A generation ago, both my sons were among first graders who acquired head lice, most likely transmitted from child to child during friendly tussles in the playground. Other youngsters have not been so lucky.
One mother I know, rather than douse her daughter’s long thick hair repeatedly with a pesticide, engaged the services of a local nit-picker. Another Brooklyn mother, wanting to reduce her boys’ exposure to a toxic chemical after one treatment with a commercial pesticide, saturated their heads three days in a row with Pantene conditioner and baking soda to immobilize the lice and make them and their eggs easier to remove with a fine-toothed metal comb.
Paranoia about lice among a child’s schoolmates can prompt some parents to undertake “preventive” treatment, but the academy warns, “Never initiate treatment unless there is a clear diagnosis with living lice.” People sometimes confuse dandruff, hair casts, sand, and even hair spray droplets with louse eggs, and needlessly expose children to a pesticide and engage in frantic household cleanups.
After eggs hatch, they go through three nymph stages to become adults. Live eggs are dark and hard to see; empty egg cases are clear or white and often confused with a continuing infestation.
Hatched insects feed by injecting small amounts of saliva to expand blood vessels and prevent clotting, then sucking tiny amounts of blood every few hours. Itching, caused by sensitization to the saliva, may not start until four to six weeks after a first infestation, which speaks to the value of weekly head checks.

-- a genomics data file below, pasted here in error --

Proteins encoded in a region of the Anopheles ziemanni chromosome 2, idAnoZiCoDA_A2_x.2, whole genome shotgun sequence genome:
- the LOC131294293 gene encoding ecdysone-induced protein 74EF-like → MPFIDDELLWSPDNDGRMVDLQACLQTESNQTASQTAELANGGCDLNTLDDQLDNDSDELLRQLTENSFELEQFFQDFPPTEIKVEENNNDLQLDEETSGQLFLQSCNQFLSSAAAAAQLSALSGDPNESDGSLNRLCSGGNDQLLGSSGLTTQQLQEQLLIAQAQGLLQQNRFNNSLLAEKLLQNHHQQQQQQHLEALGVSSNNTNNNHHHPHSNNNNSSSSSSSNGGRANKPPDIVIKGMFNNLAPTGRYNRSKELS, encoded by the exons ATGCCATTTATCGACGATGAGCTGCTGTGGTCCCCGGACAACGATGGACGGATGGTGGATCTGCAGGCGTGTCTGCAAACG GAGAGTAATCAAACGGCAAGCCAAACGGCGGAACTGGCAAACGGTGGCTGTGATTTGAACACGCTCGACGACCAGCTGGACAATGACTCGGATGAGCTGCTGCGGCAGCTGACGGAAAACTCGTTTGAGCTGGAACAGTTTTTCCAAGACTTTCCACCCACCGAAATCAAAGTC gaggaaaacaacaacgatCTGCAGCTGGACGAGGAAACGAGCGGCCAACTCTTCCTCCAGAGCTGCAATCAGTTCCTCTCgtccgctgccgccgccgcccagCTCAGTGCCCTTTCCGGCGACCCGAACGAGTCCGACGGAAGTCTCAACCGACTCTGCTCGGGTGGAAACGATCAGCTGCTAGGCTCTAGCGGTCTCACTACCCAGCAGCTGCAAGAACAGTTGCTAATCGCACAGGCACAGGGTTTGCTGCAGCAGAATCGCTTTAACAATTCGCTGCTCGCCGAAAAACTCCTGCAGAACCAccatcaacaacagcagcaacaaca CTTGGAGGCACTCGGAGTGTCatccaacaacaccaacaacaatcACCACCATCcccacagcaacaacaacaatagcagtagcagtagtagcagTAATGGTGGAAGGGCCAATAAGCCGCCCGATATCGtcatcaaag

Effective over-the-counter remedies listed by the academy include a cream rinse called Nix applied to damp hair after it is shampooed (without conditioner) and towel dried. Nix, which contains 1 percent permethrin, is a synthetic pyrethroid that is “least toxic to humans” and “less allergenic” than its parent compound, pyrethrins. It is rinsed off with warm water after 10 minutes (over the sink, not in the shower or tub, to minimize skin exposure). Residue left on the hair can kill emerging nymphs as long as no shampoo is used. A second treatment nine days later is optimal, the academy states.
Among prescription remedies, the newest, called Sklice, containing 0.5 percent ivermectin, requires only one application to dry hair and scalp that is rinsed off after 10 minutes. When treated eggs hatch, the nymphs cannot feed because the medication paralyzes their throat muscles. Another recent prescription treatment, Natroba (0.9 percent spinosad), derived from soil bacteria, kills both live lice and unhatched eggs, eliminating the need for retreatment and nit combing.
Whichever product you may use, first check the age for which it is safe, and never exceed the amount recommended. And continue to check treated heads for two to three weeks to be sure all lice and nits are gone.
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Source: Free news Headlines Lifestyle Well: New Tactics for Battling Head Lice